February 2018: Road_Trip
1. Tell us about your caching name.
When I started, I used BobHolcombe, obviously just my first and last names just kluged together. I had no idea that your caching name was meant to be creative or anything other than to identify who you are. About a year or so ago, I changed to “Road_Trip” as I like taking long trips by motorcycle or car and gathering caches along the way.
2. How were you introduced to Geocaching and what was the first cache you found?
My daughter (PurpleOwl) was into caching while she was attending JMU. She tried to suggest I try it a few times before I took the plunge, but I declined, thinking that it just didn’t really sound interesting. Anyway, she persisted, and while we were in Rhode Island for our Christmas vacation (my wife’s family comes from that area) in December 2009, with little else to do, we went out in deep snow to find a few caches, and yeah, I was hooked. My first official cache was Warren Historic Cemetery #1 in Warren, RI (now archived). I had actually helped (?) in finding a few caches before that time with SrchnResQ, but didn’t have an ID at that time.
3. Tell us about your receiver and any other “tools” (hardware and software) that help you cache..
I have done nearly all my caching using my iPads or iPhones over the years. I like being able to get the various maps on the smart devices, and the accuracy seems very good. Surprisingly, I do own several “normal” receivers, but they gather dust. As for online tools, I use Geocaching Swiss Army Knife (GSAK), and more recently have been using Project GC to find challenge caches and determine if I qualify for the caches that I do find.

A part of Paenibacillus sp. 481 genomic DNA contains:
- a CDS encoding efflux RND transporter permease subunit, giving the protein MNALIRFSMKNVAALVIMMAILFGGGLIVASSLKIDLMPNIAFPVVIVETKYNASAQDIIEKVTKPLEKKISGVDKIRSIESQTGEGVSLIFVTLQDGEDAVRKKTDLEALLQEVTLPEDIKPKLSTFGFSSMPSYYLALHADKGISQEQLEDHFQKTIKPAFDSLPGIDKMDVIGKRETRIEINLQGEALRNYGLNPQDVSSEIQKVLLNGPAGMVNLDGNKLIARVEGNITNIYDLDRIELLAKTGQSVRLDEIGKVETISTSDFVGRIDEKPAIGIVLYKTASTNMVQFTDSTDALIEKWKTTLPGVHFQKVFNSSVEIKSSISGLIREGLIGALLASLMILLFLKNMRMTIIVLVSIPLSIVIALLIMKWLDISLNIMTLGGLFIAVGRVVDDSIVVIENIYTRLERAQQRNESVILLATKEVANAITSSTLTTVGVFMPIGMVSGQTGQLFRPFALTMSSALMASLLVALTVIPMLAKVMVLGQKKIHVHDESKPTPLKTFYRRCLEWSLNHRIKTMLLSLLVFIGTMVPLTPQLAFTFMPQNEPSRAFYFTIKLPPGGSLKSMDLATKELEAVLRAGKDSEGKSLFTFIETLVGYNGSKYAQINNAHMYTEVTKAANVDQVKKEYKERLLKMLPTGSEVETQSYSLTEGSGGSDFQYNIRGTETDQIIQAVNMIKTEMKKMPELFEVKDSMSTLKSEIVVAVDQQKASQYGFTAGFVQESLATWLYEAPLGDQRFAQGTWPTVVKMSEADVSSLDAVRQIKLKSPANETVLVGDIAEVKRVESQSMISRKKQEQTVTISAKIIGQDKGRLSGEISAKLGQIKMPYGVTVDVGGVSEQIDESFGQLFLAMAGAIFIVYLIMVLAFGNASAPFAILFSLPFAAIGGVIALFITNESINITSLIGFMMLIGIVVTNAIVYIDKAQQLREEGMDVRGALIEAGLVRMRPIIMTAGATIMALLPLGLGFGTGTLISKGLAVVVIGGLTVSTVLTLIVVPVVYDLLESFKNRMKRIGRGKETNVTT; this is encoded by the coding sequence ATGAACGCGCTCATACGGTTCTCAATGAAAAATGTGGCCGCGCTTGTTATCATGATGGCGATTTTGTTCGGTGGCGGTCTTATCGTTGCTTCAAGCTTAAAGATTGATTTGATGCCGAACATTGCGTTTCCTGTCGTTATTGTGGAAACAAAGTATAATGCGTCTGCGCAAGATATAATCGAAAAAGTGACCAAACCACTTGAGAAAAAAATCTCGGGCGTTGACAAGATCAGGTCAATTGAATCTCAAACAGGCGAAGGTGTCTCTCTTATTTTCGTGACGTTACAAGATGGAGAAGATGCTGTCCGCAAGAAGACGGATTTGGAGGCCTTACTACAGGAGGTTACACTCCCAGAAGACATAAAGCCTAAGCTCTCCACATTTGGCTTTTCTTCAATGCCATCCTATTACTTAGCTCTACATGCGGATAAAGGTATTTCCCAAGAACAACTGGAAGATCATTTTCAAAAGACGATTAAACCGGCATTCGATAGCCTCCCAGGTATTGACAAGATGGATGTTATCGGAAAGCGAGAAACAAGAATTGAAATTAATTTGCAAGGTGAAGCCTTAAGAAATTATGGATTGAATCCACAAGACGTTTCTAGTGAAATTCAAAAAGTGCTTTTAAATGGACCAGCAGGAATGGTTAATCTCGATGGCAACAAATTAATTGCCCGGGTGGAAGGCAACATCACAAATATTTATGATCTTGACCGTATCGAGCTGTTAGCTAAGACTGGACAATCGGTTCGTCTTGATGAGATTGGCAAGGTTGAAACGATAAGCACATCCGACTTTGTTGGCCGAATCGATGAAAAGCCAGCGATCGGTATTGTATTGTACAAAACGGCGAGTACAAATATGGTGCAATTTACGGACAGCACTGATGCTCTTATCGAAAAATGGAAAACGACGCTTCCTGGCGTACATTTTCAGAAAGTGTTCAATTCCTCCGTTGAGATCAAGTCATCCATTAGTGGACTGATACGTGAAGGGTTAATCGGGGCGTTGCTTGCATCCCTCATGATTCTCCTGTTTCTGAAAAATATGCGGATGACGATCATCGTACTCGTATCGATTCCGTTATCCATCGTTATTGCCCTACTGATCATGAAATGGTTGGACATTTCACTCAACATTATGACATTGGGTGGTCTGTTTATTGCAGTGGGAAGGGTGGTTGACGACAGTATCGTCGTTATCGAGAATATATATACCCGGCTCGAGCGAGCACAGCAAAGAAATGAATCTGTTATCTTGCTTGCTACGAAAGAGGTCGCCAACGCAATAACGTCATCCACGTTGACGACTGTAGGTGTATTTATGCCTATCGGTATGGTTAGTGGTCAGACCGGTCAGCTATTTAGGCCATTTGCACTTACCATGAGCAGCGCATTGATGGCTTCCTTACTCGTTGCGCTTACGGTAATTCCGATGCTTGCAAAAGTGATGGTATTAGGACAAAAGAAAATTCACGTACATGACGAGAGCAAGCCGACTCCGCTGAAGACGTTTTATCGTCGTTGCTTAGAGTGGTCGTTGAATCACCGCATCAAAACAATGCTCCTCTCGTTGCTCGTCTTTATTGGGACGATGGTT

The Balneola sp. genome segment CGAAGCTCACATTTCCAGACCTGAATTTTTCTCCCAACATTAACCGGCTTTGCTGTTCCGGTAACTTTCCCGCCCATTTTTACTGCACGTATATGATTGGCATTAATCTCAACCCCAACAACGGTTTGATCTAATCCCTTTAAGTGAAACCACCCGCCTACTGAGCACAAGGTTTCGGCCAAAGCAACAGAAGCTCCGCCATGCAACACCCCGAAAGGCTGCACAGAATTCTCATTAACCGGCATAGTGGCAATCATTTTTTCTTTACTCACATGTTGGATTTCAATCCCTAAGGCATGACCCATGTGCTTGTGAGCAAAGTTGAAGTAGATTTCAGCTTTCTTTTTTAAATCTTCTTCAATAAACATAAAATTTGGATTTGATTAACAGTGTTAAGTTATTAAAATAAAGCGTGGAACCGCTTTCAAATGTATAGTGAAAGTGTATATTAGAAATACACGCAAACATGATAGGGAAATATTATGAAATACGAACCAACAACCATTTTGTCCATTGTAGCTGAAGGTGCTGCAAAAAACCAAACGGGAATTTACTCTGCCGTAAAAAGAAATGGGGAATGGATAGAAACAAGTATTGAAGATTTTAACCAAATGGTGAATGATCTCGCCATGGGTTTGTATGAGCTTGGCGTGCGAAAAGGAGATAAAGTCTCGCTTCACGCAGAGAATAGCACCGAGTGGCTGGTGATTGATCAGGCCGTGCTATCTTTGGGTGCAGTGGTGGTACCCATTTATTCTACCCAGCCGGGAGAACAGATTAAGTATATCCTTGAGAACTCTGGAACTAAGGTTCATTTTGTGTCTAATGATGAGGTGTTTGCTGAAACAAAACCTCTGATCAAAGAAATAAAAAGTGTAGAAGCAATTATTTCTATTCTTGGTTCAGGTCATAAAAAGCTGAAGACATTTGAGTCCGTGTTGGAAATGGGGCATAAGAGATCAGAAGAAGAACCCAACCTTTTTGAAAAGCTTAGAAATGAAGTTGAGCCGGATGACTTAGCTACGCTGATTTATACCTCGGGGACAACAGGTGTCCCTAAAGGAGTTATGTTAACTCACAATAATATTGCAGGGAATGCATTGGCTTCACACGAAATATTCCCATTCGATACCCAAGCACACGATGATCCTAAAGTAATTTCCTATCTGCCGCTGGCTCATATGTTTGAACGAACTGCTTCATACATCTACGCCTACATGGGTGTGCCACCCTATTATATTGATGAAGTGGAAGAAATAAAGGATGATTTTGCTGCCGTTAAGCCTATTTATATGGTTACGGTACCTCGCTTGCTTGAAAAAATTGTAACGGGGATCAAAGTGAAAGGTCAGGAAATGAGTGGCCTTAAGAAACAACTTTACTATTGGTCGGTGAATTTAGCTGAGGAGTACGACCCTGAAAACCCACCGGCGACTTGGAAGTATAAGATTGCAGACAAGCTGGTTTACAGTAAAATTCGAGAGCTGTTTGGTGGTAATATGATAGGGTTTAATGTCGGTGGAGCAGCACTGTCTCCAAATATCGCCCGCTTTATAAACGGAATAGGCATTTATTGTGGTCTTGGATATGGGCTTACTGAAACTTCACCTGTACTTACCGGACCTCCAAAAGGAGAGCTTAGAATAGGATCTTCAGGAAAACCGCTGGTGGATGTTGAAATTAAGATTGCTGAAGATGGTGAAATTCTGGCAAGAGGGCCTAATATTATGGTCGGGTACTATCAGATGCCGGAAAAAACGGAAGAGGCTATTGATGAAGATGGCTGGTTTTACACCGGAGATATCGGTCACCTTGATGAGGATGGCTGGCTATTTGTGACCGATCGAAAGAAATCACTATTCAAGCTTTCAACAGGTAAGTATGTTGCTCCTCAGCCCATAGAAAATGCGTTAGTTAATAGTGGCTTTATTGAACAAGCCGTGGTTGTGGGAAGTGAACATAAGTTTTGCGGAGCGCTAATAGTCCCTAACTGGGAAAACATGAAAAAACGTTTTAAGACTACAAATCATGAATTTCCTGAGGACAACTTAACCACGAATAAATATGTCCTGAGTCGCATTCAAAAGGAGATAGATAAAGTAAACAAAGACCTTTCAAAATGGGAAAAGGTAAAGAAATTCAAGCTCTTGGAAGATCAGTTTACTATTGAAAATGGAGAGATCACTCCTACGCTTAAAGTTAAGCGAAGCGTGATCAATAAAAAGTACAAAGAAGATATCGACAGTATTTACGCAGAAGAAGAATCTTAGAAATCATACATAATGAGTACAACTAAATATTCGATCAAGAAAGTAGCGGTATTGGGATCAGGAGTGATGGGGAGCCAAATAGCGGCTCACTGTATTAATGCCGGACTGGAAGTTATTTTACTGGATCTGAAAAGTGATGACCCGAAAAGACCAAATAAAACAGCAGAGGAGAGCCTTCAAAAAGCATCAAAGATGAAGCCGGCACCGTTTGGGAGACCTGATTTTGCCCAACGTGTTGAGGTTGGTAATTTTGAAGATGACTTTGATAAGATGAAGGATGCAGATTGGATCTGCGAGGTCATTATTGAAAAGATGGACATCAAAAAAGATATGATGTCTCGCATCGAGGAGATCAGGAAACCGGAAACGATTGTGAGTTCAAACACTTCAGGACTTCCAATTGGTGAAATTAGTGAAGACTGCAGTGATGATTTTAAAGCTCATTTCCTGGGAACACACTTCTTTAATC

4. What essential items do you always carry in your cache bag?
Don’t really have a cache bag. When in my car, I have a bin of containers I can throw out (hence my “junk caches”), but don’t usually do any significant planning for the caches that I find (nor the ones I place). Nor do I have a bag or knapsack I take with me. I guess my style can most charitably be described as “minimalist,” or, less charitably, “un-prepared.” It works for me.
5. Do you trade items in and out of caches?
Yes. My problem is that I tend to hold on to the trackables, so I make an effort to only have a few in my possession at any one time.
6. Do you have any signature items or ones in the works?
No.. I’ve thought for a few seconds about a pathtag design but haven’t gone any further with that.
7. What is your favorite thing about caching?
I like caches that are associated with something historically significant, or in an extremely scenic area. So, to get to those, that’s when I have to get on the bike and ride.!! I suspect we’ve all thought “if it weren’t for geocaching, I would never be in this place”. For example, I never knew much about the Civil War when I was growing up in northern NJ, but have become very interested, and informed, these past years as we live in an area with such rich historical significance.
8. Do you cache by yourself or with another person? How often do you go caching?
Most caches are found while caching solo. Some of my big number days were with TeamSlugVA when we take a day off and hit a local power trail or park. Looking at my stats, I go caching, on the average, 42.7 % of the days. Since the end of December, I’m hoping to continue an informal/casual mini-streak to see how far I can take it.